For the first 75 years of their presence in America, Methodists would never have won any popularity polls. But Methodism grew. From 1784 to 1850, a period known generally as the Second Great Awakening, Methodism grew from 3 percent of America’s religious population, to 33 percent. It was in part because Methodism during this period thought it better to be despised for the gospel than to be respectable in the world.
It is time for the church to come up with something better than “Open Hearts, Open Minds, Open Doors” as its slogan.
The UMC’s current emphasis on vital congregations is fine, but it needs to be understood that leadership and exciting worship and other marks of vital congregations must be based on commitment to biblical doctrine and biblical moral standards.
People talk about making United Methodism a movement again, instead of a dead institution. This will require new directions.
New life in Methodism will have to come through individuals, small groups, and local churches that will affirm with conviction United Methodist doctrinal standards, traditional Christian views on morality, and John Wesley’s passion of souls.
New life will come when United Methodists talk more about Jesus (this would lower our favorable rating in a hurry) and insist of the new birth as a condition of church membership. New life will come when people witness to miracles, to the presence of the Holy Spirit in their churches, and to changed lives.
Let us pray for the day when The United Methodist Church’s brand isn’t just that we’re nice people, but that “we preach Christ crucified” (1 Cor. 1:23).
Such a message has always been “a stumbling block” to some “and folly” to others (1 Cor. 1:23), “but to [those] who are being saved it is the power of God” (1 Cor. 1:18).
|•||Podcast — George Hunter: Can the once-great Methodist movement become a movement again?|
|•||‘Assessment’ report: United Methodism faces compound crisis|
|•||Riley Case: ‘Operational Assessment’ shows UMC has lost its way|
|•||Renewal & Reform Coalition releases letter to Council of Bishops|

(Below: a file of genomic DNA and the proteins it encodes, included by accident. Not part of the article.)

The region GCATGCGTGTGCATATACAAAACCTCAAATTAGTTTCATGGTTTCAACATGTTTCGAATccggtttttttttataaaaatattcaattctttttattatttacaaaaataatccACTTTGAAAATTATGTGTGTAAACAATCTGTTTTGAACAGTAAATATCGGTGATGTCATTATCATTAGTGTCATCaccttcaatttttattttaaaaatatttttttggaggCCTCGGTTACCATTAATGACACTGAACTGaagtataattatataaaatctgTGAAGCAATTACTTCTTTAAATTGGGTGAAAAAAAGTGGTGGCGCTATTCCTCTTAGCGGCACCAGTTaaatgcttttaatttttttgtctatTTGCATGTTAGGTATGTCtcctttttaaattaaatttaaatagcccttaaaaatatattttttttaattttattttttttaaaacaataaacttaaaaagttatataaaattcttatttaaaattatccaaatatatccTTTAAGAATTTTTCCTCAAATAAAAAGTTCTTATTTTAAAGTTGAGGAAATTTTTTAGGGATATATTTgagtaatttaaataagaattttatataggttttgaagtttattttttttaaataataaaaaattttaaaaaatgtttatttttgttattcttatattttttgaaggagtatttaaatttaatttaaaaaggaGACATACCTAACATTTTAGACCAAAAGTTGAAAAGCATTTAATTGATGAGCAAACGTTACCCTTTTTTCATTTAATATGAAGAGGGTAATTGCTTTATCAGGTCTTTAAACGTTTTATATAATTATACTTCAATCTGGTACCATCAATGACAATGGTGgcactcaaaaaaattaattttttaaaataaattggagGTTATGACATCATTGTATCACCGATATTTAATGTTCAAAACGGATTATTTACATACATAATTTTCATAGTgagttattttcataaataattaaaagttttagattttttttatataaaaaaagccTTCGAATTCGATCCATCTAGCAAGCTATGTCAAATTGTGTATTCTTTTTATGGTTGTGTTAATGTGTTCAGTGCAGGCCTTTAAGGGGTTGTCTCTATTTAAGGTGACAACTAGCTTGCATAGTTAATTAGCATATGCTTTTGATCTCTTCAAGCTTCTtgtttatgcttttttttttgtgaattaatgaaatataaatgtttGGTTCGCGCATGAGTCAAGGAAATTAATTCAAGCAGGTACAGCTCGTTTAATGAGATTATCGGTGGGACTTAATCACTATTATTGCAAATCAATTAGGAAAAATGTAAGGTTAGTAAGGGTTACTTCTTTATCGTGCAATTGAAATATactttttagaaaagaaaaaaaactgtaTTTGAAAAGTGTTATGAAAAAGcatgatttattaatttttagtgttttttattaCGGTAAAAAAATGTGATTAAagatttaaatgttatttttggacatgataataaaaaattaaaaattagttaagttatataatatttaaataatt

Related articles and information
|•||UMC renewal demands vital local congregations | Andrew C. Thompson, UM Reporter (June 7, 2011)|
|•||Call to Action: Reordering the Life of the Church | Website of the UMC’s Call to Action Steering Team|
|•||The complete “Operational Assessment” report (PDF) and Appendices (PDF) | Call to Action Steering Team (June 29, 2010)|
|•||Tone deafness and the Call to Action | Rob Renfroe, Good News (September/October 2010)|
|•||United Methodist ‘Call to Action’ finds 15% of UM churches highly ‘vital’ | Mark Tooley, UMAction—IRD (July 17, 2010)|
|•||Call to Action offers signs of crisis and hope | Heather Hahn, United Methodist News Service (July 13, 2010)|
|•||Momentum builds for major church change | Bishop John L. Hopkins, United Methodist News Service (April 12, 2010)|
|•||Call to Action seeks to increase church vitality | J. Richard Peck, United Methodist News Service (April 9, 2010)|
|•||Church leaders seek consensus on plans for change | Kathy L. Gilbert, United Methodist News Service (Nov. 12, 2009)|
|•||Connectional Table OKs new plan to study church | J. Richard Peck, United Methodist News Service (Nov. 9, 2009)|
|•||Committee assesses life of church | Linda Green, United Methodist News Service (July 22, 2009)|
|•||Bishop Palmer says church is in ‘sweet spot’ for change | Kathy L. Gilbert, United Methodist News Service (May 14, 2009)|
|•||Methodism’s coming death spiral | Donald Sensing, WindsOfChange.net (Nov. 15, 2007)|
|•||40 years of vision for United Methodist Renewal (PDF) | James V. Heidinger II, Good News (November/December 2007)|
|•||‘Open Hearts’ slogan is marketing, not theology | Andrew C. Thompson, UM Reporter (July 12, 2007)|
|•||United Methodists poised for ‘open house,’ media campaign | United Methodist News Service (Aug. 30, 2001)|
The video below was produced for the UMC’s General Council on Finance and Administration: